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Source:  3Dup.com - The Computer Graphics Portal
URL:  http://3dup.com/news/view.vfx?nid=221
Category:  Games
A Overview about the Features and Benefits of this New API
3Dup.com - September 15, 2009 - 22:48
Game Developers are implementing in their new titles and updates, the new DirectX 11 API which will be released as one of new features of Windows 7 next October. At this point, we would like to remark the benefits of this technology for users and consumers publishing two videos, first with several interviews to developers, and the second one with a rendering in real-time using this technology as a sample about what you can expect from DirectX 11. Some of the new features are as follow ...

It is a technology that has been around for a few GPU (graphics processing unit) generations. AMD has had Tessellation support since 2001, which was then called Truform; we also implemented Tessellation in the XBOX 360 GPU, then codenamed "Xenos". Tessellation is a feature which increases the number of polygons in an image.

Basically, Tessellation enables a more lifelike image, both of objects and landscape. Back in the day characters who were CG (computer generated) looked very blocky, almost cartoon like; with the use of Tessellation, developers are now able to significantly increase the number of triangles to draw an image, thus creating a more lifelike quality in games.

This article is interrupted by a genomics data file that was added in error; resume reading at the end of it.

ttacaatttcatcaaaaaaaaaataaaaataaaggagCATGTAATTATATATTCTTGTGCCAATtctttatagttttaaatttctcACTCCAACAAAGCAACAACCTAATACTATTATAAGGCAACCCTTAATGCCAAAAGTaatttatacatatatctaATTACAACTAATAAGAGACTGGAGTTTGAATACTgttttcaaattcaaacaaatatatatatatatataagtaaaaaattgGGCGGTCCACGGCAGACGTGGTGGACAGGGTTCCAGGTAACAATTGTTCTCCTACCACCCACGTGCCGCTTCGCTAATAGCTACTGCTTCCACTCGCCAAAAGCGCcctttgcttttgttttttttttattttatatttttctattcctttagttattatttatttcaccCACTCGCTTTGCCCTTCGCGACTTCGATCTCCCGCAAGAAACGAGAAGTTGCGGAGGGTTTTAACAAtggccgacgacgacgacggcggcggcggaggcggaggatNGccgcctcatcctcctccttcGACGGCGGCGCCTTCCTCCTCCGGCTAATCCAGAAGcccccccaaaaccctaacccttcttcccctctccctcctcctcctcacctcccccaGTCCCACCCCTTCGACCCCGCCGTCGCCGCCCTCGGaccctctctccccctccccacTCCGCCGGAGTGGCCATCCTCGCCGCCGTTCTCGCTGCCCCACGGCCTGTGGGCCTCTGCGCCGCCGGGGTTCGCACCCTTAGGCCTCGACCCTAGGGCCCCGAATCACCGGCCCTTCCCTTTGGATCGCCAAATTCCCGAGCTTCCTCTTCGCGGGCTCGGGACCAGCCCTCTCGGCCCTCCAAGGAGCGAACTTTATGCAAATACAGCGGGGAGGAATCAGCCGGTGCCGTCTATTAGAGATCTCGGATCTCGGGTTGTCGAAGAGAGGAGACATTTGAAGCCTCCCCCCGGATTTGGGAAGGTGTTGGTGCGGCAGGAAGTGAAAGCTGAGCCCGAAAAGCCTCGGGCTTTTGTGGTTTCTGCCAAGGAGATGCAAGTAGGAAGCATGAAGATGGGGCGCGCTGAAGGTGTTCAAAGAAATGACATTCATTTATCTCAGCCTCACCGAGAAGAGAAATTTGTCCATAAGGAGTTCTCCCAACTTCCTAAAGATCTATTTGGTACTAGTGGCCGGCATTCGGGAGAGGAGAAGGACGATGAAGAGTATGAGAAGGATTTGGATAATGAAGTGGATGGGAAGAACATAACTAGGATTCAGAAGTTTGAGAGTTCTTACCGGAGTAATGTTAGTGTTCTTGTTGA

Multithreaded Rendering
It is a feature which allows DirectX to be processed via multiple CPU threads. This means that a dual-, triple- or quad-core CPU can have a higher utilization across all cores than DirectX APIs in the past. Historically the OS would load up a single core for commands to the GPU, in essence creating an overload on the first core and under utilizing the additional cores. With only one core issuing commands to a GPU, we have seen CPUs hold back the potential performance of the GPU. With Multithreaded Rendering, DirectX will take better advantage of all the available cores. This should result in a better experience for the multi-core user because of a faster processing pipeline and increased scaling.

It is a feature which allows access to the shader cores/pipeline for Stream Computing (graphics acceleration) type applications and physics acceleration. One of the biggest technology breakthroughs of the past 5 years has been the notion that processing can be moved from the traditional CPU to the much more parallel GPU. Simply put, the CPU manages tasks sequentially; it accomplishes a task then moves on to the next task in a very orderly fashion and with tremendous speed. Today's CPUs can work at speeds of up to 108.8 GigaFLOPS (Floatingpoint Operations Per Second).

Ocean View: Real-Time Rendering with DirectX 11

A GPU is designed to work with many slower cores in parallel, giving a much wider vector -meaning a wider road for more cars to travel on - than a CPU. This allows tasks to be completed faster if the program or software is developed to take advantage of many-many cores, albeit slower ones.

Today's GPUs can work at speeds up to 1.36 TeraFLOPS, giving the GPU a significant (almost 11 times faster) advantage when the proper software is run. This advantage truly delivers on the processing capabilities of Stream Computing.

DirectCompute allows easier access to the GPU's many cores for parallel processing; if the user is running applications that take advantage of Stream Computing then the performance experience increases considerably. We are seeing transcoding as the first type of task that is seeing tremendous benefit using Stream Computing.

More Information at www.microsoft.com. Image and Video Courtesy of AMD Inc., and NVIDIA Corp.